The National Science Foundation’s most prestigious awards in support of early-career faculty were granted to two faculty members from the University of Hawai‘i at Mānoa School of Ocean and Earth Science and Technology (SOEST). The Faculty Early Career Development (CAREER) Program selects scientists who have the potential to serve as academic role models in research and education and to lead advances in the mission of their department or organization.
Alison Nugent, assistant professor of atmospheric sciences, was awarded nearly $900,000 for her project to investigate the role of wind, waves, and other atmospheric and oceanic properties in the production of sea salt aerosol in coastal environments of three Pacific islands. Sea salt aerosol are natural particles suspended in the atmosphere, formed at the ocean surface from breaking waves and bursting bubbles.
Despite their small size, sea salt aerosol are important in the marine atmosphere as they impact phenomena including solar radiation and cloud formation–both key controllers of Earth’s climate, and important for understanding future climate changes. However, due to scientists’ incomplete understanding of the sizes and number of particles produced by breaking waves, especially in coastal regions, it is difficult to assess their impacts.
Using 3D printed instruments that Nugent and her team designed and built, they will sample the sea salt aerosol size distribution—the number and size of salt particles in the atmosphere—under a variety of environmental conditions and locations to measure the production along coastlines. In addition, Nugent and her UH Mānoa students will create 3D-printed weather stations and install them in area schools on Oʻahu. Training workshops will be provided on two additional Pacific Islands to jumpstart cyberinfrastructure and enhance atmospheric monitoring on remote islands.
“Using high-quality, low-cost, hand-made instrumentation allows for this work to be accessible and engaging for students in a unique way, highlighting the role of curiosity, problem solving, and hands-on methodology from start to finish,” said Nugent.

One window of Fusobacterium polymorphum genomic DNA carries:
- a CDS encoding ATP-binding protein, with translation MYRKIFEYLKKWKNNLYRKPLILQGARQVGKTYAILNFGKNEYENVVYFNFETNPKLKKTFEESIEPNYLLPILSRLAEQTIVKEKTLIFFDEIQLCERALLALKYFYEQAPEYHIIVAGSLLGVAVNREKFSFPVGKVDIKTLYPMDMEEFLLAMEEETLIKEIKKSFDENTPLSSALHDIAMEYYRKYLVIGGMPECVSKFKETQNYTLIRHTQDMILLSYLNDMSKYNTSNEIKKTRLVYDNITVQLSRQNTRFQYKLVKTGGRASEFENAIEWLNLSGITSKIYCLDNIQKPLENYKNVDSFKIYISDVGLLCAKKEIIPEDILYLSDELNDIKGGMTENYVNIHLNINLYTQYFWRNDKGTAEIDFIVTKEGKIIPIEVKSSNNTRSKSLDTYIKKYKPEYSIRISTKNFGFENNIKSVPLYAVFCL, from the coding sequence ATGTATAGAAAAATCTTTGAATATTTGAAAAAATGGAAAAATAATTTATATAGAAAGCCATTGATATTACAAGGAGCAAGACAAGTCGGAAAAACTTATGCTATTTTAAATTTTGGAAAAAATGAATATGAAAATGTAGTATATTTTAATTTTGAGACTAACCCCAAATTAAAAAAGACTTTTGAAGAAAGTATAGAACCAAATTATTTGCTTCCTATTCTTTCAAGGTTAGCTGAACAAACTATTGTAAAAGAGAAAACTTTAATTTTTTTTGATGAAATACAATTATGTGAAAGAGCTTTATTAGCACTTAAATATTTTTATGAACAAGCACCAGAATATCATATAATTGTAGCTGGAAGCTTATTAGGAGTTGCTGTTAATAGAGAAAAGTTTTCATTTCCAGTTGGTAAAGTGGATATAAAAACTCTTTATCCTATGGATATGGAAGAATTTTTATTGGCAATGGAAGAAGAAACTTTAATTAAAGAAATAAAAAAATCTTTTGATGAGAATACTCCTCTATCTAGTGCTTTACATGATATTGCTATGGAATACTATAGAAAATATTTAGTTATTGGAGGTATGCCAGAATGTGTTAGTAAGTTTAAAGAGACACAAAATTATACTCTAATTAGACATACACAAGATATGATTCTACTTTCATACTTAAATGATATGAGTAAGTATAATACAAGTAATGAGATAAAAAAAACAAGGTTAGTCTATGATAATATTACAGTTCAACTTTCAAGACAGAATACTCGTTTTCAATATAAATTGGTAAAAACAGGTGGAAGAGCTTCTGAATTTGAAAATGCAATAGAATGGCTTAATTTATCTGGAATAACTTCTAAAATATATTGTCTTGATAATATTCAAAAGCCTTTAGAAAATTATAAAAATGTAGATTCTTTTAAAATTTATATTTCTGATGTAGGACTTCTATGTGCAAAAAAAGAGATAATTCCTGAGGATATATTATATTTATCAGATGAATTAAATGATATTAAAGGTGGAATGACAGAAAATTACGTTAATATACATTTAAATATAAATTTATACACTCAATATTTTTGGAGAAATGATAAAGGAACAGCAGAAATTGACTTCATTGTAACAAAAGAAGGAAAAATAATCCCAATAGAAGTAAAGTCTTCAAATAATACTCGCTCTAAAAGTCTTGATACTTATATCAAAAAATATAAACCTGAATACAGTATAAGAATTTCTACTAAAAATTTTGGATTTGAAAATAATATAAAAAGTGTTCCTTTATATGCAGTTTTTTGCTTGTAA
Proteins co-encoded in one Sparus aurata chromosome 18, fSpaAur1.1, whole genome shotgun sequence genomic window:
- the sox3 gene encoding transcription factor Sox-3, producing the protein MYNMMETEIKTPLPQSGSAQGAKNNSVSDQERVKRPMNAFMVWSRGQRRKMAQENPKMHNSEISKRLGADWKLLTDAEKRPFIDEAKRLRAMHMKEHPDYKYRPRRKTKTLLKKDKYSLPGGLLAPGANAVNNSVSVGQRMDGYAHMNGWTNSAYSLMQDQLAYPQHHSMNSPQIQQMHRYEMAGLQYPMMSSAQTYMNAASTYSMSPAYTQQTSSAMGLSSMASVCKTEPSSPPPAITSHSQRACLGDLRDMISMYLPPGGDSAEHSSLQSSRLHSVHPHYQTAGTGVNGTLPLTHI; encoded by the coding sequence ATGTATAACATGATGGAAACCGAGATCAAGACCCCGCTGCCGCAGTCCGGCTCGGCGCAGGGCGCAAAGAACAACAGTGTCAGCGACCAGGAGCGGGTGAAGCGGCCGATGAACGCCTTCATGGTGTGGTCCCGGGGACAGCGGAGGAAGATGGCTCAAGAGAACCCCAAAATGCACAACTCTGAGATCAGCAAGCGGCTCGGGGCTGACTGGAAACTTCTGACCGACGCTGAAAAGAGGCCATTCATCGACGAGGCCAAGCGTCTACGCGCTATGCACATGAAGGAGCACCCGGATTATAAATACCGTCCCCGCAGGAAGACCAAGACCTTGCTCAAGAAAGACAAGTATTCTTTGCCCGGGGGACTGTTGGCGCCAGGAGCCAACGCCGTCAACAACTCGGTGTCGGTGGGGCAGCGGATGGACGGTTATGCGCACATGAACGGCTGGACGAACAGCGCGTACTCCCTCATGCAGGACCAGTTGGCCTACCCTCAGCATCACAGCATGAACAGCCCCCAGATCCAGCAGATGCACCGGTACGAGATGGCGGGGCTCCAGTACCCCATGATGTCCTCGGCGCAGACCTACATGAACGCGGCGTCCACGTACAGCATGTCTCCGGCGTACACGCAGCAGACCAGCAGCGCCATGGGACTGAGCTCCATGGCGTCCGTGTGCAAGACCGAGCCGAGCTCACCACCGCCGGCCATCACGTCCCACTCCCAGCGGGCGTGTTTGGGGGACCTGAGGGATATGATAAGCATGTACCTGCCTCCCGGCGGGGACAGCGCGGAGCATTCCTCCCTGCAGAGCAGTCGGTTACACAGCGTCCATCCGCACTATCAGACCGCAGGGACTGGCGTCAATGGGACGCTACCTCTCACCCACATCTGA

This research builds on a high risk-high reward project that Nugent received funding for several years ago. That NSF EAGER funding supports ideas that have the potential to be revolutionary in a scientific field. Nugent’s effort to develop a special instrument deployed on a kite to sample sea salt aerosols was successful.
“Receiving this award makes me feel incredibly honored and proves that time spent pursuing high risk ideas that one is passionate about is worthwhile,” she said.
Malte Stuecker, assistant professor in Oceanography and the International Pacific Research Center, was awarded over $710,000 for his project aimed at understanding the local and remote drivers of regional climate change. The warming effect of greenhouse gases is global but not uniform over the globe, and regional differences in warming have important consequences for climate change impacts and adaptation efforts. Despite considerable research, a clear understanding of what pattern of warming will materialize and which factors determine it has not yet emerged. In particular, it is not clear how much the sea surface temperature difference between the tropics and subtropics will change and whether the warming pattern in the Pacific will look more like El Niño or La Niña. A lot of the uncertainties in the warming pattern are due to the interplay between clouds and the general circulation of the atmosphere and ocean and how these interactions could change in the future.
With the new funding, Stuecker will assess the warming pattern using a suite of climate model experiments to identify the mechanisms that influence where and how much the surface ocean warms and how it changes over time. He will also consider how the warming pattern may influence rainfall around the world.
“I look forward to doing research that will reduce the uncertainties associated with regional climate change,” said Stuecker. “And I am very grateful that I will have the opportunity to deeply investigate the mechanisms of regional climate change.”
Through this project, Stuecker will also host workshops for students to develop scientific visualizations to explain climate change impacts relevant to Hawai‘i. The visualizations, also known as infographics, will be developed with consideration of community concerns regarding climate change. The resulting infographics will be distributed throughout Hawai‘i to help increase science literacy.“The infographics workshops serve to introduce climate science concepts to students outside STEM disciplines and at the same time train STEM students in science visualizations,” said Stuecker.
Posted on May 2, 2022 by Marcie Grabowski